77 The omission of fine details either in copying the art or in interpretation can indeed have a serious negative impact on the value of research, but all current researchers accept and work within this knowledge. Our current understanding of San rock art is such that we recognise that it is often detailed features, such as, distinctive postures, erect hairs, streamers, eared serpents, dying postures, epistaxis, and some peculiar gestures, that inform interpretation (Lewis-Williams 1984: 227). Observing features carefully is clearly key, but does this mean we must examine everything together? What are the implications of drawing out particular
elements within a panel for the purposes of analysis? At times, this can also be a problem. A case in point is Pager’s use of a formling from Mutoko to argue that formlings represented “combs of bees’ nests” (Pager 1973: 5, fig. 5). Three years later, Pager (1976: 3, fig. 2) used the same image to suggest that southern African depictions of “bees’ combs” were “extremely similar” to what he described as “four scutiforms” from the cave of Altamira, in Spain. In this later use of the motif, Pager deliberately omitted the outline that encloses the four oval-shaped cores of the Mutoko motif to make it resemble the Spanish “four scutiforms.” Yet, outlines are one of the crucial identifying features of the subject matter of formlings and, when examined closely, they rule out the beehive explanation for most formlings. Mischievous selectivity therefore can certainly undermine interpretation. And yet, almost all writers today work from single figures and single contexts to complex panels and multiple associations. In this, they are consciously selecting sets of imagery or ‘analytical units’ based on specific features needing explication. Unlike earlier studies (Cooke 1964; Lee & Woodhouse 1970), such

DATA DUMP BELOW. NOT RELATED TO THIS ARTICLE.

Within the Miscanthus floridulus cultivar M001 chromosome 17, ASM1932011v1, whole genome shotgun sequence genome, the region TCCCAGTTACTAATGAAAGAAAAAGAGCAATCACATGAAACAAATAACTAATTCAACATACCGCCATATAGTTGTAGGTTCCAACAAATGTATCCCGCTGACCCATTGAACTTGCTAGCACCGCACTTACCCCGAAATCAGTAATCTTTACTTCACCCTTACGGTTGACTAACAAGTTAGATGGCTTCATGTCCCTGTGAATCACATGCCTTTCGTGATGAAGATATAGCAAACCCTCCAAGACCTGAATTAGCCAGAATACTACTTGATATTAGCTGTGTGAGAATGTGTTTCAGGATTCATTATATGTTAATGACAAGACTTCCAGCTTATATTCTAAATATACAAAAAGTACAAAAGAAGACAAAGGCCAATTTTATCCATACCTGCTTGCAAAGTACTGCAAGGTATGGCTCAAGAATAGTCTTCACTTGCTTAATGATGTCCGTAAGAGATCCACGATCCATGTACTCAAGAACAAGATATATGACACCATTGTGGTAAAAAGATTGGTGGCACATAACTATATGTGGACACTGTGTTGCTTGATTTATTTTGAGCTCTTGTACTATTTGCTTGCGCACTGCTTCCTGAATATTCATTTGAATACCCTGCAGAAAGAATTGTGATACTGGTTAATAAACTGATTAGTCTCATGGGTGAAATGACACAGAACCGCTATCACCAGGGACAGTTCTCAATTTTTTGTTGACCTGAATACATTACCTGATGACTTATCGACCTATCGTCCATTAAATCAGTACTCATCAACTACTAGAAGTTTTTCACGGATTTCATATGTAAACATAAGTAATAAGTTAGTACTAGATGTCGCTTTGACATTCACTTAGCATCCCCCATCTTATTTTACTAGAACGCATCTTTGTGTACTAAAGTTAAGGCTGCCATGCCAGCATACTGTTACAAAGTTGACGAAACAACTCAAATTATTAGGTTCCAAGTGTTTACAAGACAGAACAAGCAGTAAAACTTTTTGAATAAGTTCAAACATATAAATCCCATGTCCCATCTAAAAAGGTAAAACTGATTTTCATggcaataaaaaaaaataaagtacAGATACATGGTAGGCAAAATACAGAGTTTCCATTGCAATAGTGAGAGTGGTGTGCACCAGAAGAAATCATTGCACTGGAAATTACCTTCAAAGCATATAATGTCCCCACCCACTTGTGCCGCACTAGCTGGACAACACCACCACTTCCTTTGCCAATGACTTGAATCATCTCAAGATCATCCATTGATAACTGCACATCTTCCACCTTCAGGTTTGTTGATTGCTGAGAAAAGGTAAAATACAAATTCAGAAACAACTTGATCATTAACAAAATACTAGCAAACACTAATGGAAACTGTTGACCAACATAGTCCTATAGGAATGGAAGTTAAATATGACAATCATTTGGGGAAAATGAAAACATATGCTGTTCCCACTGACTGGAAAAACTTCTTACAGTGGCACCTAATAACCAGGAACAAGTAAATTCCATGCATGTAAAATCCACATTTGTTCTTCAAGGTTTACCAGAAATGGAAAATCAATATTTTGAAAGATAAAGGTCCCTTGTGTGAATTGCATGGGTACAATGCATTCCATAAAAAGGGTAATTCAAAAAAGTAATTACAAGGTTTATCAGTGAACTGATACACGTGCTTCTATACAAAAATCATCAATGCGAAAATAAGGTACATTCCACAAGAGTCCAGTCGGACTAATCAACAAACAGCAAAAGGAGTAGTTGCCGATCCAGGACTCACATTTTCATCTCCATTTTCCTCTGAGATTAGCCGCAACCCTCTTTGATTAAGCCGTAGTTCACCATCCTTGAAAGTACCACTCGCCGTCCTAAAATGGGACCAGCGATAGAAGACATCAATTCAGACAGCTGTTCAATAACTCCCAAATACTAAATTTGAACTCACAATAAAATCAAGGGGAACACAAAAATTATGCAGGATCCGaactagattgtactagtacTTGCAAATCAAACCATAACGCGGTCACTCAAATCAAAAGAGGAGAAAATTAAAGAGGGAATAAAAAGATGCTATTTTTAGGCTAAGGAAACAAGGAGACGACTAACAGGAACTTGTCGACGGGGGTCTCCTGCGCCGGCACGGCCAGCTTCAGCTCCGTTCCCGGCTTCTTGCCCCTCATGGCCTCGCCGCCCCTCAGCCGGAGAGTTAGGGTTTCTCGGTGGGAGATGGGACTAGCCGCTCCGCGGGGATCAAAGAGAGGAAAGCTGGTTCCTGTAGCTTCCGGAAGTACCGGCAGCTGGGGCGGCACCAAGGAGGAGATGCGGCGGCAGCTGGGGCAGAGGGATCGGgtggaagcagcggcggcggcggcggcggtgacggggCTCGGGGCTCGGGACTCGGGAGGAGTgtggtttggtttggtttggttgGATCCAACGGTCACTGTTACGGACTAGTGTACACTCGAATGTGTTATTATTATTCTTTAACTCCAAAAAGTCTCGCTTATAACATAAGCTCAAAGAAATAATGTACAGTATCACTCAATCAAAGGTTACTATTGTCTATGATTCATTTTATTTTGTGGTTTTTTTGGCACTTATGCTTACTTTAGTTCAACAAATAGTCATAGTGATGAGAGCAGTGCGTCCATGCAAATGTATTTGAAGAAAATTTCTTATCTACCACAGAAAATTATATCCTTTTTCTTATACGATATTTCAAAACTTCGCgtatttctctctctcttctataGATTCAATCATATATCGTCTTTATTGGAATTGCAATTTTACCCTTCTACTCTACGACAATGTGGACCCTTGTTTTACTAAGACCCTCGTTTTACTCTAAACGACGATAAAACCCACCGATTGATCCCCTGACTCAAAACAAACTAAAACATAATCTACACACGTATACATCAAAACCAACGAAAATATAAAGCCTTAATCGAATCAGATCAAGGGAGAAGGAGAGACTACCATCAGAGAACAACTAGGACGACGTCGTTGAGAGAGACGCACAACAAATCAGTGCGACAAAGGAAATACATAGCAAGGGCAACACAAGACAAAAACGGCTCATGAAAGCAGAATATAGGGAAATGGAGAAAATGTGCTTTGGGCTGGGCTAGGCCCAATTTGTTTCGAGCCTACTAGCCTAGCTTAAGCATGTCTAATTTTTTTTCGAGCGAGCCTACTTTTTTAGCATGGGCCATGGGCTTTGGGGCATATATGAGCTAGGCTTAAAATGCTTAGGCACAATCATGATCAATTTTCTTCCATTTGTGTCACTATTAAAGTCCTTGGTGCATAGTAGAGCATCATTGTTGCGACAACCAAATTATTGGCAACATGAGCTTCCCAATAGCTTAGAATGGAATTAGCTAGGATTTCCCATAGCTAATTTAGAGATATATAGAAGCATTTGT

Published on Dec 31, 2001
A thesis submitted to the Faculty of Arts, University of the Witwatersrand,Johannesburg, for the degree of Master of Arts. 2002, by Siyakha...